Digital computers are programmable machines that use electronic technology to generate, store and process data. Two terms, positive "1" and nonpositive "0," compose the data into a string. Data converted into binary numbers are measured in "bits." The string of 0s and 1s is called a "byte" when formed into a group. Digital speed and calculating power is measured in megaHertz, or millions of cycles per second, also known as "clock speed."
In 1937 at Bell Labs, George Stibitz invented the first calculator based on binary circuits to perform complex mathematical formulas. Stibitz's invention transformed computer science from analog to digital. With the advent of digital technology, scientists could customize a computer's operating functions by developing programming languages.
Technically, depending on how the terms "digital" and "computers" are defined, such devices as calculators, cameras, smartphones or any accessory with a microprocessing chip could be considered a type of digital computer. However, today digital computers are most commonly referred to as personal computers, also known as desktops and laptops. Dell, Hewlett-Packard and IBM are only a few of many companies manufacturing personal computers.
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By broadening the definition of "digital computers," additional types may also apply. TechTerms.com states, "a 'minicomputer' is a powerful computer that can support many users at once. A 'mainframe' is a large, high-powered computer that can perform billions of calculations from multiple sources at one time. Finally, a 'supercomputer' is a machine that can process billions of instructions a second and is used to calculate extremely complex calculations."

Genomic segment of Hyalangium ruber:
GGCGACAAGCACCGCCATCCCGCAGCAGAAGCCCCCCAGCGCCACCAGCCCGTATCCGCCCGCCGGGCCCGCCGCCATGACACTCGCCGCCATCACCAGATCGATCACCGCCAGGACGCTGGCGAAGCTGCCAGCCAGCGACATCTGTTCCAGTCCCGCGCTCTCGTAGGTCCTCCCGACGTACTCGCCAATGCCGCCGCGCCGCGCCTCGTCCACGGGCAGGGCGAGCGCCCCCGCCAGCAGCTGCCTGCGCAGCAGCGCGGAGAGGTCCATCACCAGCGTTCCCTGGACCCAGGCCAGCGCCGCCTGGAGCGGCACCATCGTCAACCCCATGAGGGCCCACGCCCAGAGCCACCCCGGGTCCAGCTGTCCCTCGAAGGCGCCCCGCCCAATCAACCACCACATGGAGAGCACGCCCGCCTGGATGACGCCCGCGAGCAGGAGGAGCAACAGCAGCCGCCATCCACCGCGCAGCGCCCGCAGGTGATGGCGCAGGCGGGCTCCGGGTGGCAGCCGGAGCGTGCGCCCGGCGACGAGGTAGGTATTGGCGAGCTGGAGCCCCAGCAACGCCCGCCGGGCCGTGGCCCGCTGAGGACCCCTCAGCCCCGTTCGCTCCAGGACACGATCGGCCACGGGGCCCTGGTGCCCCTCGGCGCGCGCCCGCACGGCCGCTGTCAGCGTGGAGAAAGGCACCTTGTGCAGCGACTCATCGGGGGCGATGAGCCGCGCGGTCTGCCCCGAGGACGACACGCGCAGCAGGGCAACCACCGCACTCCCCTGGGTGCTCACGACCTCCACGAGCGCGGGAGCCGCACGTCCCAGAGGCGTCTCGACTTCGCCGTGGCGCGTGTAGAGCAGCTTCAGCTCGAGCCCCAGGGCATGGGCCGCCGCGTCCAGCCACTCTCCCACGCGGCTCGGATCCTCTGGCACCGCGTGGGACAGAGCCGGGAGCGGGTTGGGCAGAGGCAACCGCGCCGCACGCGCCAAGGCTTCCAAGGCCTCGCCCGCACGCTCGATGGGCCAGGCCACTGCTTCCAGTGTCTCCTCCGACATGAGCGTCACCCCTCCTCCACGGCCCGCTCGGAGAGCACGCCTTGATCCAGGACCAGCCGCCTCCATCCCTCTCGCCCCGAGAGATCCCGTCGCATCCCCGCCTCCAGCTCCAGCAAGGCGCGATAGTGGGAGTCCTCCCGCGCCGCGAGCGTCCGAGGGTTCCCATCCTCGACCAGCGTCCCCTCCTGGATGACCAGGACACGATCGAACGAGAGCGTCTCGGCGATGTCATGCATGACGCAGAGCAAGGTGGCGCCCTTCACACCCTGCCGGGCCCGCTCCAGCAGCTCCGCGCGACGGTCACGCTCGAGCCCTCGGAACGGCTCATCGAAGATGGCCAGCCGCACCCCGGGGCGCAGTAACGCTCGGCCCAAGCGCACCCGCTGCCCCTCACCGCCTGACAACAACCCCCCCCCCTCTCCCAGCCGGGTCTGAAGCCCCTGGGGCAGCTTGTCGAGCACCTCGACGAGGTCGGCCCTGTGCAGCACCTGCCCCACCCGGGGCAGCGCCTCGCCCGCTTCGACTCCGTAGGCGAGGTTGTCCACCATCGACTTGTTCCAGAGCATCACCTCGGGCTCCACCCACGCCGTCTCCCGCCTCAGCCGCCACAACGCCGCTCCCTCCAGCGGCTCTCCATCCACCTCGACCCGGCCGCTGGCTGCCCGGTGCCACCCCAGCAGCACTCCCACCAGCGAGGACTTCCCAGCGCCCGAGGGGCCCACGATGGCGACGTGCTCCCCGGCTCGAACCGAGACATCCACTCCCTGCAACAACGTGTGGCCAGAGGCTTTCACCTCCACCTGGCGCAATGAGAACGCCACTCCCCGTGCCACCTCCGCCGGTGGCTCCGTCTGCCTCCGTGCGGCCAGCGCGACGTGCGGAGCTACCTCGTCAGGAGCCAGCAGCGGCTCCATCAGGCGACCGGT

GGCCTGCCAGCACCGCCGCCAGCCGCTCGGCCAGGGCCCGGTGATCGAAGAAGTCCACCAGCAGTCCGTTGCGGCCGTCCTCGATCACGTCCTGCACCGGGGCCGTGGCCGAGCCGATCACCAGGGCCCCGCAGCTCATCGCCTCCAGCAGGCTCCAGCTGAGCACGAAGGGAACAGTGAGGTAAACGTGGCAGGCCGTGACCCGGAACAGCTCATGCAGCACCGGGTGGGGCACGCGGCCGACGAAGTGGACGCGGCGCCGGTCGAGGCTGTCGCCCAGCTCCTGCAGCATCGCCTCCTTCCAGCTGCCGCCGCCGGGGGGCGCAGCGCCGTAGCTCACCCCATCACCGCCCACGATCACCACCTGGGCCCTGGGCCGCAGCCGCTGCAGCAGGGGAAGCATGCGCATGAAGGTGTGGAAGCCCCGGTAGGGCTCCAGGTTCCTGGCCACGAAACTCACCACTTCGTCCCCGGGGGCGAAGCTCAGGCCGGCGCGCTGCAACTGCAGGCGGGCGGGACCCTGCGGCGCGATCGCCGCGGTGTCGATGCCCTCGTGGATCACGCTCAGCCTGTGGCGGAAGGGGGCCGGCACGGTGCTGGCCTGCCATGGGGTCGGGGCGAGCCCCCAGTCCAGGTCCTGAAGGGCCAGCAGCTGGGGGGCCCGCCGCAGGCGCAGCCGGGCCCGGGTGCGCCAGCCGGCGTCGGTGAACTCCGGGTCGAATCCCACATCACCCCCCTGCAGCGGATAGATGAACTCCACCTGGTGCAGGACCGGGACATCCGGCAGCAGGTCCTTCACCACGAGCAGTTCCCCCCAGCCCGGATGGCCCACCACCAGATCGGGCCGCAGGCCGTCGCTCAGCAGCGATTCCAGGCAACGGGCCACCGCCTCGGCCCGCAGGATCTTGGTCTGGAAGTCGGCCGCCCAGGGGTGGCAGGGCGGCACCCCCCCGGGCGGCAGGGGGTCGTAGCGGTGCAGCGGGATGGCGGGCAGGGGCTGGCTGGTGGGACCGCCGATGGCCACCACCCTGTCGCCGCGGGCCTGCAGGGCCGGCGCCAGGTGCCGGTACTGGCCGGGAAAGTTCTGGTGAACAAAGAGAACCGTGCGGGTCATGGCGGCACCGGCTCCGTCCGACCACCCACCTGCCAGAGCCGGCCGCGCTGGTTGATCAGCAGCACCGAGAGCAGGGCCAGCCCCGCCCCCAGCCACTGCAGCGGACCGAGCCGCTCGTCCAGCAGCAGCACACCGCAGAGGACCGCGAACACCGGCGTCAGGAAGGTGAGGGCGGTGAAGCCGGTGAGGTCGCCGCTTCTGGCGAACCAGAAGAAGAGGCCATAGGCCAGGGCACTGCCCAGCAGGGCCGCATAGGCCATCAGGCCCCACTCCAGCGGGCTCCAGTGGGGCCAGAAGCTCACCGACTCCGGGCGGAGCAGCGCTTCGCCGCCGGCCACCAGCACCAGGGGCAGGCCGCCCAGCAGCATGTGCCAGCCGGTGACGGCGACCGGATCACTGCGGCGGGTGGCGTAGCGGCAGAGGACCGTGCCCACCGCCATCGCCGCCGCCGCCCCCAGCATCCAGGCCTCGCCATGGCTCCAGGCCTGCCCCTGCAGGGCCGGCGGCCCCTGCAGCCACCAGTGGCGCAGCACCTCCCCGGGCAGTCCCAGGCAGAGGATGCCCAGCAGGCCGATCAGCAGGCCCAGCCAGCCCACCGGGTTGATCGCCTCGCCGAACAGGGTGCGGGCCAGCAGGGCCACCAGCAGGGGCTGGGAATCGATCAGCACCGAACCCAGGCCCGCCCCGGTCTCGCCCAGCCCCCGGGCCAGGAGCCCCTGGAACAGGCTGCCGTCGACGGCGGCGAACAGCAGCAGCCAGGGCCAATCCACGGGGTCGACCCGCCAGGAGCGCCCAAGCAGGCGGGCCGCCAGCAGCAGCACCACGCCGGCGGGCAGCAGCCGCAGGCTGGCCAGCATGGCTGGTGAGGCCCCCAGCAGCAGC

The main hardware features for a desktop digital computer include the motherboard, hard drive, central processing unit (CPU), random access memory (RAM), graphics card and power supply. Hardware for laptops include all desktop features with the addition of a keyboard and monitor. The crucial software for both desktops and laptops is the operating system. As of 2009, the most popular are Microsoft Windows, Apple's Mac OS X Snow Leopard and Linux distro Ubuntu.
Digital computers have revolutionized the way people work, play and manage tasks. The U.S. Census Bureau released a report that stated, "72.3 million people used computers on the job in 2001. In 2002, software publishers generated revenue of $89 billion, and 99 percent of schools offered Internet access, up from only 50 percent in 1995. An estimated $156 billion online retail sales transactions occurred in the United States for 2003." These statistics demonstrate the overwhelming impact digital computers have on our lives.